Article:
This summer, while fishing for summer flounder or any fish species, stop by your local tackle shop and pick up more fish-friendly products. Try using different hooks and sizes and record your fishing trips. Write down what fishing outfit was used, terminal tackle, bait, size of the fish, whether the fish was kept or released, if the fish swallowed the hook, fish health when released, and any other information that would be useful to you. Take the challenge and you might be surprised that new fish-friendly products might out fish the older products. Regardless of your success or lack of success, fill out a trip report for the voluntary Recreational Angler Survey on the Division's website. Your input is important to fisheries management.
Atlantic States Marine Fisheries Commission. Washington, D.C.: Atlantic States Marine Fisheries Commission, 2003. Circle Hook Definition and Research Issues. Web. www.monmouth.edu/uploadedFiles/Resources/Urban_Coast_Institute/CircleHookDefinitionReport.pdf.
Fishing Lines An Angler's Guide to Florida's Marine Resources. N.p.: Florida Fish and Wildlife, n.d. Print.
Malchoff, Mark H., and Jon A. Lucy. Short Term Hooking Mortality of Summer Flounder in New York and Virginia. Tech. N.p.: n.p., 1998. Print.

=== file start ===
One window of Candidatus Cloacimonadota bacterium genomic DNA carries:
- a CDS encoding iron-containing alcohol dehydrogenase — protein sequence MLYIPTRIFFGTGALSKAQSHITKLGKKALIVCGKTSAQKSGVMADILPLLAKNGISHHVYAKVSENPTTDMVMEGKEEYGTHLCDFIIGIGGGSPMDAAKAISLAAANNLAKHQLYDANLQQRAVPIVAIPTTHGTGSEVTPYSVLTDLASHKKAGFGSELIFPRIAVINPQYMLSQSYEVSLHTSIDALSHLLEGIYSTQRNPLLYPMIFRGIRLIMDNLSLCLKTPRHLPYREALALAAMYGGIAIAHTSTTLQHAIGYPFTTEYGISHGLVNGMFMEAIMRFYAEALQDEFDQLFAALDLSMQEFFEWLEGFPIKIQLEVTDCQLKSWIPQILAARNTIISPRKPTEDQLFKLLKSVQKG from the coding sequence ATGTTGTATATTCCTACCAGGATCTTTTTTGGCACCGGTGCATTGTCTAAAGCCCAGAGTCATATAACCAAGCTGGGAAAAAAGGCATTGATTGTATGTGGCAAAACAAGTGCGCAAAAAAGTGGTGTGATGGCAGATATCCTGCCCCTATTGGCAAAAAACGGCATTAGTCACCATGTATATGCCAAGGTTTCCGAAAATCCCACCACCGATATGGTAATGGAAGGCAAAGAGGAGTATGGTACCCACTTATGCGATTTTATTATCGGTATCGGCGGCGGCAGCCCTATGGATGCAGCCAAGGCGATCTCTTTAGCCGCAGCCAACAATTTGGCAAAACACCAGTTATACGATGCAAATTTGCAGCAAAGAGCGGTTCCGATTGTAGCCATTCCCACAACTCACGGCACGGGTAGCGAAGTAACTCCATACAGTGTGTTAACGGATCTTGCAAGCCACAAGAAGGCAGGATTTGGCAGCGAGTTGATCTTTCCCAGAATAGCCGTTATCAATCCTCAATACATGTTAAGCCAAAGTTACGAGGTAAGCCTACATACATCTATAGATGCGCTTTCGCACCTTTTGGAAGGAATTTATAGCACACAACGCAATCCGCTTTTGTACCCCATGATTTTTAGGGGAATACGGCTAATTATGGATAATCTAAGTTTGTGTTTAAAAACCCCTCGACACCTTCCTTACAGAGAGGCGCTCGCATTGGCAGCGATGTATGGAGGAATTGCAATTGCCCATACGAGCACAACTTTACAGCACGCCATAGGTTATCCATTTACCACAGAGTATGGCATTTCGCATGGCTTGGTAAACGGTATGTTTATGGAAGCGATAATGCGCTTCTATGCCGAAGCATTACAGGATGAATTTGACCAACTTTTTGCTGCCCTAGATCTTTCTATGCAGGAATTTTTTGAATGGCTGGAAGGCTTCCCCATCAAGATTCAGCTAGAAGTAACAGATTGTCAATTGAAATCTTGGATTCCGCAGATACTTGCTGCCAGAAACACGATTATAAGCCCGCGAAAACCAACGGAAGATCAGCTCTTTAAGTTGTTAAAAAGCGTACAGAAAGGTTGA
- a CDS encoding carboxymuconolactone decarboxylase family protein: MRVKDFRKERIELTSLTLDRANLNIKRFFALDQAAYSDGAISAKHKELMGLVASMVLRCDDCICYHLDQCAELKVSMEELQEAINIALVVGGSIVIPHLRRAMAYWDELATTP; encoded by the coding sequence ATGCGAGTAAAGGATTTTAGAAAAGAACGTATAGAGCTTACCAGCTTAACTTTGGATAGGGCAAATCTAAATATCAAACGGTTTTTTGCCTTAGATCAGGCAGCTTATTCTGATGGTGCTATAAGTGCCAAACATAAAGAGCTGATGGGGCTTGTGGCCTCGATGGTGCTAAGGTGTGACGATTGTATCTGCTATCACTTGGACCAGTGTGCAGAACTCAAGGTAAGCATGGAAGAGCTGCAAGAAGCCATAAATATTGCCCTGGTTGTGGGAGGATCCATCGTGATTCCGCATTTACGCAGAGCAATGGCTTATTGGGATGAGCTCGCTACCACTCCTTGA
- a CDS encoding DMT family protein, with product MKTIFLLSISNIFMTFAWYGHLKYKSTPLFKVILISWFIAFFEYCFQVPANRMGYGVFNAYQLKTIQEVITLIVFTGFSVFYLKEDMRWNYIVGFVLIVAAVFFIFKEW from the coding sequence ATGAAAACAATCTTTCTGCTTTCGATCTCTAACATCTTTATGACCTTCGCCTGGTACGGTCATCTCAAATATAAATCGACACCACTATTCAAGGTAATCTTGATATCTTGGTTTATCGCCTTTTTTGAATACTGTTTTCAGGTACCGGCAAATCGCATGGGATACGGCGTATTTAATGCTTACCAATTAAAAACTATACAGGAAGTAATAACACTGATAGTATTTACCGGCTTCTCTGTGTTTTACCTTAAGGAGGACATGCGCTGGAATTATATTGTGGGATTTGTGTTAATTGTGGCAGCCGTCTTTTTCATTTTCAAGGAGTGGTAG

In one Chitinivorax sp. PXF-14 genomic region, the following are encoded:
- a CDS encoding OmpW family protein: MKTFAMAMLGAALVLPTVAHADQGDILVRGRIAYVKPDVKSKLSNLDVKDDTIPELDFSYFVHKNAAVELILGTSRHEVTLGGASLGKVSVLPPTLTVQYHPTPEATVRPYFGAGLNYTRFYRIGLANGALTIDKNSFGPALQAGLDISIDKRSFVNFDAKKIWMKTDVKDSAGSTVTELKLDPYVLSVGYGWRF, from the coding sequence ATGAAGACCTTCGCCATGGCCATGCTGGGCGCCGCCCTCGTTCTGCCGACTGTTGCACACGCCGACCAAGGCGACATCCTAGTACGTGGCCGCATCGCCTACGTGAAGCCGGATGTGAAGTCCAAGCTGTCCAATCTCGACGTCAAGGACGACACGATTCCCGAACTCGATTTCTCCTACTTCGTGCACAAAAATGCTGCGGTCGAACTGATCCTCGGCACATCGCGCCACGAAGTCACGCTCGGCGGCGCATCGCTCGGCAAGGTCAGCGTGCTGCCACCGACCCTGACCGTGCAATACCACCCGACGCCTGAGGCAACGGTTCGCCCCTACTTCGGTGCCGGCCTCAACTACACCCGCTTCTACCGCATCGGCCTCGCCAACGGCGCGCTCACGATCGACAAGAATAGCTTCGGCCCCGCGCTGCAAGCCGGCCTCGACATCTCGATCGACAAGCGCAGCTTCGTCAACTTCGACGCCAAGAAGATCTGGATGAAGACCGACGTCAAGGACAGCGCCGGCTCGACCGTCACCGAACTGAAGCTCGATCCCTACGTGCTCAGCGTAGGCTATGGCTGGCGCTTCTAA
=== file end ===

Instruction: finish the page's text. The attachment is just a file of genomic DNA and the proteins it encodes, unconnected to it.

Halgren, Bruce. NJDEP Division of Fish & Wildlife - Fluke Fishing and Companionship. July, 1998. www.njfishandwildlife.com/flukefsh.htm.
Halgren, Bruce. NJDEP Division of Fish & Wildlife - Fluke: Facts and Fishing. August, 2004. www.njfishandwildlife.com/flukefct.htm.
Salierno, James, and Carl Benson. Optimization of Hook Size in the N.J. Summer Flounder, Paralichthys Dentatus, Hook and Line Fishery. Rep. Fairleigh Dickinson University/ New Jersey Resident Commercial Hook and Line Fishermen, n.d. Web. 7 June 2017. https://static1.squarespace.com/static/511cdc7fe4b00307a2628ac6/t/5535426de4b0fc1dd6800f5f/1429553773399/09_SF+Bycatch+Combined.pdf.
The Difference Between Circle and "J" Hooks. Florida Fish and Wildlife Conservation Commission, n.d. http://myfwc.com/research/saltwater/fish/other/circle-j-hooks/.